NEVADA CITY – When it comes to wildfires, crews fighting from the air is nothing new, but for the Tahoe National Forest, it is re-launching a program that went quiet following the death of a firefighter.
The U.S. Forest Service brought its rappel program to the region after carefully re-examining its operations and equipment. Its rappelers have been deployed to fires multiple times this summer.
"One thing that's critical to our wildfire response is aerial-delivered firefighters," said aviation officer Roger Caballero of the Tahoe National Forest.
Following the launch earlier this summer, the crew saw immediate gains after multiple lightning strikes further north in California entered the region. The firefighters were able to knock down flames in some of the most rugged terrain and difficult places to reach.
"The rope bags range between 250-300 feet just to allow for clearance in the timber areas," Caballero said.
The operation is harrowing, especially after a firefighter died in 2009.
The federal government said Thomas "TJ" Marovich fell approximately 200 feet to the ground during training.
It appeared the 20-year-old was not properly attached to the rope, which resulted in a free fall.
The forest service hit the pause button for the region. But this time around, what has been done to keep rappelers safe?
"In 2009, there was a programmatic review of the entire rappel program nationally because again, it's not just a state program – to look at standardization and improving equipment to look at improving overall safety for the rappel operations," Caballero said.
Tucked away in the Tahoe National Forest, CBS13 observed a buddy check – a longstanding practice, according to the agency. While a pilot fired up the chopper, rappelers examined each other before the spotter gave the final approval before takeoff.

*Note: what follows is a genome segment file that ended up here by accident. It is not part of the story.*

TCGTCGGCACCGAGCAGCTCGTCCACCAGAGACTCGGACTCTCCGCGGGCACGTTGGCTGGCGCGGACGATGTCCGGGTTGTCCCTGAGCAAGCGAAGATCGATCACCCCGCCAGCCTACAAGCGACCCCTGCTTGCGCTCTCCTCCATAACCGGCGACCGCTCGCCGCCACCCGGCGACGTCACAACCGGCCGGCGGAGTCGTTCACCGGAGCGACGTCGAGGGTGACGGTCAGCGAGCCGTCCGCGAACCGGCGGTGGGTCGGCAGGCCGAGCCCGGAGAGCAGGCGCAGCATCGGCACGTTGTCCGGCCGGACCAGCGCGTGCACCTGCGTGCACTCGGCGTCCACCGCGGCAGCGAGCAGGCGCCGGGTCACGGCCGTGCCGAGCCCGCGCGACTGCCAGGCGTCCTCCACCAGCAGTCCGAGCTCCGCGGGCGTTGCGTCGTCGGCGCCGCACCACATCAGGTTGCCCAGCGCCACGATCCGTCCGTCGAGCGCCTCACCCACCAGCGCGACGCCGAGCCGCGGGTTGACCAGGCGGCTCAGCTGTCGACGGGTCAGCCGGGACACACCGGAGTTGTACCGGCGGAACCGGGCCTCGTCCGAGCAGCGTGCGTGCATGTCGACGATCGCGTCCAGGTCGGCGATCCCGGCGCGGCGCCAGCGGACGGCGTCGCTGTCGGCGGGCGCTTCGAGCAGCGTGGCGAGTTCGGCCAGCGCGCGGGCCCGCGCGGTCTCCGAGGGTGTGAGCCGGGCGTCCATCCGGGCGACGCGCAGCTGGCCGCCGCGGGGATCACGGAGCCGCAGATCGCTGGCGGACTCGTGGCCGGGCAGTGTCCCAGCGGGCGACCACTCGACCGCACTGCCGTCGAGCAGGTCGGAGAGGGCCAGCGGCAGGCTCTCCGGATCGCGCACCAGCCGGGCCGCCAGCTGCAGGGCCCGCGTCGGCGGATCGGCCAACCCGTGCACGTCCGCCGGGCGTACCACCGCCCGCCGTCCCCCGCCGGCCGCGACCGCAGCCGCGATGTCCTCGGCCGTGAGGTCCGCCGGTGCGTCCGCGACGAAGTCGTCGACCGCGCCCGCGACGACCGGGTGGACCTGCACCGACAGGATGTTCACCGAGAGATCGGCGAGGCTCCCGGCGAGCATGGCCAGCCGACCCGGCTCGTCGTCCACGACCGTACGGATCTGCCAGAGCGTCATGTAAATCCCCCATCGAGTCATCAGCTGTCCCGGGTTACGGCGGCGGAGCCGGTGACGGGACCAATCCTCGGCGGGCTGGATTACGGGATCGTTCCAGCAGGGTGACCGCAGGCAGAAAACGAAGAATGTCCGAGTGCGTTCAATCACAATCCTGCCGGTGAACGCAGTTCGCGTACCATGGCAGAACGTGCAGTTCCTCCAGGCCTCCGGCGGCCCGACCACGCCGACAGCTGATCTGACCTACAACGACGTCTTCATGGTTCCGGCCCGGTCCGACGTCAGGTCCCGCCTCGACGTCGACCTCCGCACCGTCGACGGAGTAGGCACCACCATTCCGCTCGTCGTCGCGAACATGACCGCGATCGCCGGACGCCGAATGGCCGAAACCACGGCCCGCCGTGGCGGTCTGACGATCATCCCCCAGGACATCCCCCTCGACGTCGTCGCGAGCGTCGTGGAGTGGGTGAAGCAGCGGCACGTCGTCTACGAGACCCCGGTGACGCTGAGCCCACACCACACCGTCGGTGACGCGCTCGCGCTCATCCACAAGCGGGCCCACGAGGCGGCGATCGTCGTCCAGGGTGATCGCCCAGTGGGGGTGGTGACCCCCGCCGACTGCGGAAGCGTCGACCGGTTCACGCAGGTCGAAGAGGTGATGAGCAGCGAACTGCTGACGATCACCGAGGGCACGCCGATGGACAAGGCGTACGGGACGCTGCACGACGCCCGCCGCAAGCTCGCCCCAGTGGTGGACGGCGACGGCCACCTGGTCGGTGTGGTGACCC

"Everything is communicated via hand signals and touch while they're operating in that mode," Caballero said.
Before arriving at a scene, the crew knows how it plans to respond.
"As far as aerial delivered firefighters, the two primary ways for the U.S. Forest Service are rappelers and smoke jumpers," Caballero said. "Each capability provides their own advantages."
Unlike smoke jumpers, rappelers do not need as much clearance. They are able to drop into heavily wooded areas, directly into where a response is needed.
For Caballero, he had hoped this opportunity would come again.
"The job that these men and women do – and the profile they're willing to put themselves in to make sure these communities are protected — that should be highlighted," he said.
With this crew now in operation, it is one of twelve regions that hosts rappel operations across the agency.
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